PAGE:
McConville: Cork should be in year five of the five-year plan

First things first, Oisín McConville has warned Cork not to expect any favours from Armagh this weekend

McConville: Cork should be in year five of the five-year plan

First things first, Oisín McConville has warned Cork not to expect any favours from Armagh this weekend. Back in the league’s second-tier after two seasons in Division 3, the Orchard County are safely tucked away midtable and with neither promotion nor relegation on their radar, Kieran McGeeney’s charges have little to play for tomorrow.

But despite there being nothing tangible for them to chase as the league winds down, former Armagh forward McConville reckons they’ll want to claim the two points on offer so as to finish in the top half of the Division 2 table, not to mind extending an unbeaten home run in the league which stretches back to April of 2017. As for their guests, the arithmetic is fairly straightforward. Ronan McCarthy’s charges must get the better of Armagh and hope that Clare do not do likewise away to Tipperary in order to avoid becoming the first Cork team to suffer relegation to the league’s third-tier.

McConville doesn’t foresee events in Semple Stadium deciding Cork’s faith. He expects Armagh to secure their third win of the league and, in the process, condemn Cork to Division 3 football in 2020. It is just four years since Cork overcame Dublin, Kerry, Mayo, Monaghan and Tyrone en route to the Division 1 final, but the county has since won only nine of 28 league outings. McConville’s take is that Cork’s internal structures simply don’t cut the mustard, certainly not by comparison with top-tier counties.

“I think they’ve been done a disservice by the people at the top [in Cork]. I’m pretty sure there is a lot of work going on inside the camp, but I don’t know if the structures are there in the same way they are there in other counties,” said the 2002 All-Ireland medal winner. “Cork need to get a glimpse into what is happening in the top counties and realise what it takes in order to be fighting at that level because it is a professional sport in all but name that is being played now. I don’t know if Cork have quite grasped that nettle yet.”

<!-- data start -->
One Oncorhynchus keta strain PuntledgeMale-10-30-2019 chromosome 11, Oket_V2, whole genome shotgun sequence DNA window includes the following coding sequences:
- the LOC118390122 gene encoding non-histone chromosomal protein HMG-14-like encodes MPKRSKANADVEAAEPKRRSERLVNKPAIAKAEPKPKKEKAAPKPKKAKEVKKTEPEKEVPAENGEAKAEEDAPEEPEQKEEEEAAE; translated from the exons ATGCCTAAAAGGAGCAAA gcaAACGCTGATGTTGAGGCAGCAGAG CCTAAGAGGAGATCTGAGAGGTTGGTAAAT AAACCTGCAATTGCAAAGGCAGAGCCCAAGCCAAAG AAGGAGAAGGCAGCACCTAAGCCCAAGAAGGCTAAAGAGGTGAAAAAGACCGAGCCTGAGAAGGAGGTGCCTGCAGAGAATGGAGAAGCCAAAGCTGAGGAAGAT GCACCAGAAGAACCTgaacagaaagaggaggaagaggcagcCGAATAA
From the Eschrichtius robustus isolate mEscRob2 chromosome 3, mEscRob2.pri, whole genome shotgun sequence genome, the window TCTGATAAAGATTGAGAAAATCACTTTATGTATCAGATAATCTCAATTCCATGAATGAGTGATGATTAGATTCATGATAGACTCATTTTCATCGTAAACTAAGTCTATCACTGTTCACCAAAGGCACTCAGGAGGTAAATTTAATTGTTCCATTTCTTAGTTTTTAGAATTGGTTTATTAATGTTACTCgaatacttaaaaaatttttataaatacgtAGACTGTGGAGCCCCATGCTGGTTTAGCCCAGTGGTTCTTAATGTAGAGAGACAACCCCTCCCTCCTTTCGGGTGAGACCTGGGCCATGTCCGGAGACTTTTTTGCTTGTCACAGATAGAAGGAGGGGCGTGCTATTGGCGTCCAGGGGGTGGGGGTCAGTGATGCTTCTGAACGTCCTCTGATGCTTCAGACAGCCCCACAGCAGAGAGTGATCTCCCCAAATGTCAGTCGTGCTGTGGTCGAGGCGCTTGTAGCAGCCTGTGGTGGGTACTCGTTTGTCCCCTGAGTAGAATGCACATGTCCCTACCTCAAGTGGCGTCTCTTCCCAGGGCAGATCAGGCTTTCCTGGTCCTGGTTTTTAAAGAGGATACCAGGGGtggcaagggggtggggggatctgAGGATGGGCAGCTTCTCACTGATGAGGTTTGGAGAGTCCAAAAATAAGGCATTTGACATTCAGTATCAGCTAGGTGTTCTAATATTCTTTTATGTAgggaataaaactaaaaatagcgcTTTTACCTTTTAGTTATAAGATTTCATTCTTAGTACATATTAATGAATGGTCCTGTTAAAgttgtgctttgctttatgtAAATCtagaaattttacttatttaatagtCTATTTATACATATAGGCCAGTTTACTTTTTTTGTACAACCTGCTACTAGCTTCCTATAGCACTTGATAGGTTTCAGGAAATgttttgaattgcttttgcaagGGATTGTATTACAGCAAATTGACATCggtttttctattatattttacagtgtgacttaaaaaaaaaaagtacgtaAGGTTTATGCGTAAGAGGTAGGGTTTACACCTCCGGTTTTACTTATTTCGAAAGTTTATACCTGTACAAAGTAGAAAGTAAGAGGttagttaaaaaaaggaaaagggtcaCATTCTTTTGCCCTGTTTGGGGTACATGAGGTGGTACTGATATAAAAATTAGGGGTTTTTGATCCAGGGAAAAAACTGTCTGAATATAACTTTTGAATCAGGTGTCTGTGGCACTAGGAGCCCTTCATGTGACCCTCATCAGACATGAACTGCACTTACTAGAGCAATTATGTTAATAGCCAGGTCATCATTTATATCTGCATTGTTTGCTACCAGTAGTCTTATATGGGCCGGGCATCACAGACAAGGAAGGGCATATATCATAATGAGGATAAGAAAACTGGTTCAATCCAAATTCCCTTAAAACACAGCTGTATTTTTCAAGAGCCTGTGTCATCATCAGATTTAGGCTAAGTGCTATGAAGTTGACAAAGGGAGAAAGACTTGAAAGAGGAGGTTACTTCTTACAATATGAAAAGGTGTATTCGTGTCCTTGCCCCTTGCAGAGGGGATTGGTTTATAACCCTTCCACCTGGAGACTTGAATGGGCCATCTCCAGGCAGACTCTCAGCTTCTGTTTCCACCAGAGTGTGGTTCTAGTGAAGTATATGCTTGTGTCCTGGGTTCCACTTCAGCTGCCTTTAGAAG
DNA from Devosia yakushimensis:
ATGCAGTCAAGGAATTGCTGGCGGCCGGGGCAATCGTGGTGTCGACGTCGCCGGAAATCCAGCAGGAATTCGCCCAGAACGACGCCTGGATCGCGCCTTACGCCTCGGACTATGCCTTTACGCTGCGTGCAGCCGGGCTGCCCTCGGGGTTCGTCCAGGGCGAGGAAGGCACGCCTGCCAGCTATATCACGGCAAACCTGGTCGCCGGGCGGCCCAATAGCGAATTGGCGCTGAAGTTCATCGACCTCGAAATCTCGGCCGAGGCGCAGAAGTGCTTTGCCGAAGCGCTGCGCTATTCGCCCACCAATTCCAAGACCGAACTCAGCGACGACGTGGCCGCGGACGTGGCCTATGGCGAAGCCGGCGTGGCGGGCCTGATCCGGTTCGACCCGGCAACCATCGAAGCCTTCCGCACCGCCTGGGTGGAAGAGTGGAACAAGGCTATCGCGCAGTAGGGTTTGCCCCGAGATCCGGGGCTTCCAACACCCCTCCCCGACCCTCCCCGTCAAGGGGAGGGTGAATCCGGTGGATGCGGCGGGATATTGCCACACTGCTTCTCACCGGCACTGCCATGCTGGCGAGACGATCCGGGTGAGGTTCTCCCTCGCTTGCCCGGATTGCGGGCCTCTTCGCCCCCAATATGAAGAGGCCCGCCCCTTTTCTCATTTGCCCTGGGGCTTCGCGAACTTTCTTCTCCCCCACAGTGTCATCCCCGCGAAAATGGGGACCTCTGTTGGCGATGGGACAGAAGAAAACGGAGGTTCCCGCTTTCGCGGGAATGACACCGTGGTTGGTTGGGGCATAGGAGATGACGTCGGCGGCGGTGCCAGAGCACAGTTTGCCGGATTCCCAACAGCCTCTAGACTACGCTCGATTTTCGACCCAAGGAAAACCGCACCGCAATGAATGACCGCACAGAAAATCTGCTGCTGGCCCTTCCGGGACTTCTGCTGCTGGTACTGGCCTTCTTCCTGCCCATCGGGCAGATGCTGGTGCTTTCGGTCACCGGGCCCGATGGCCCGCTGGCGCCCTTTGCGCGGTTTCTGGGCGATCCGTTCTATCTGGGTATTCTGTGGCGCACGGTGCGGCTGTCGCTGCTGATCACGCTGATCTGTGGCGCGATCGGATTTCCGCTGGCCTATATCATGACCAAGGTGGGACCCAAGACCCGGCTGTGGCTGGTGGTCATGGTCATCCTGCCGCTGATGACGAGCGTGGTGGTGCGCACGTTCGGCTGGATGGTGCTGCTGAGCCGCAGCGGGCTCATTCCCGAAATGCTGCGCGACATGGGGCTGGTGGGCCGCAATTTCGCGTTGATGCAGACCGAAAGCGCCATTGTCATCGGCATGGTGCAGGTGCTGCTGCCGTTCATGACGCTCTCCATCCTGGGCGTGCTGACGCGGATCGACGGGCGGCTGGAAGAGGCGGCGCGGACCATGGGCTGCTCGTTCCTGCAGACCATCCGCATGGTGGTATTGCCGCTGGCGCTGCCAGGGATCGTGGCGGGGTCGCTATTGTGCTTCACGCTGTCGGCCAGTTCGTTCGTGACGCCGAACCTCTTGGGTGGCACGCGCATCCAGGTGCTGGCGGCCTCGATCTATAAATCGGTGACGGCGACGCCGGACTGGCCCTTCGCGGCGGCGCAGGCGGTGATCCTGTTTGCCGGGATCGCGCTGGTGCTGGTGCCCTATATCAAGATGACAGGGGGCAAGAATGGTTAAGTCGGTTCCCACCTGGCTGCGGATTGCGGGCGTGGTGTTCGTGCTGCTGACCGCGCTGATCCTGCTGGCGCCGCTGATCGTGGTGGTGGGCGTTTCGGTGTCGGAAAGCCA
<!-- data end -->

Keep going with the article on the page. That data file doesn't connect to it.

Those who are likely to take umbrage with this opinion would point to the publication of the recent five-year plan to reboot Cork football. Its key objectives, in their simplest terms, are to improve the standard of football played in Cork, both at club and inter-county level, and to improve football infrastructure in Cork at all levels. A financial planning sub-committee has been put in place to establish the revenue streams which will fund the various positions — project coordinator, high-performance manager and talent identification manager — outlined in the five-year plan. The project coordinator role was advertised last week, so the wheels are moving to return Cork football to full health, but McConville feels remedial action should have been taken far sooner than was the case. It wasn’t today or yesterday, he argues, that Cork football slipped into a deep and unrelenting decline.

“I would welcome the fact that a document has been put together, but that document should be in the fifth year of its implementation, not the first. This slide has been happening for some time. It would be completely unacceptable for Cork to be in Division 3, but, then again, the performances over the last number of years have been completely unacceptable. I welcome that they are addressing the deficiencies that are there, but it looks as if they are going to be addressed from Division 3. It is a lowly place to be. It is a place where you are not going to entice too many players in who may already have question marks over the set-up and whether it is worth their while going in.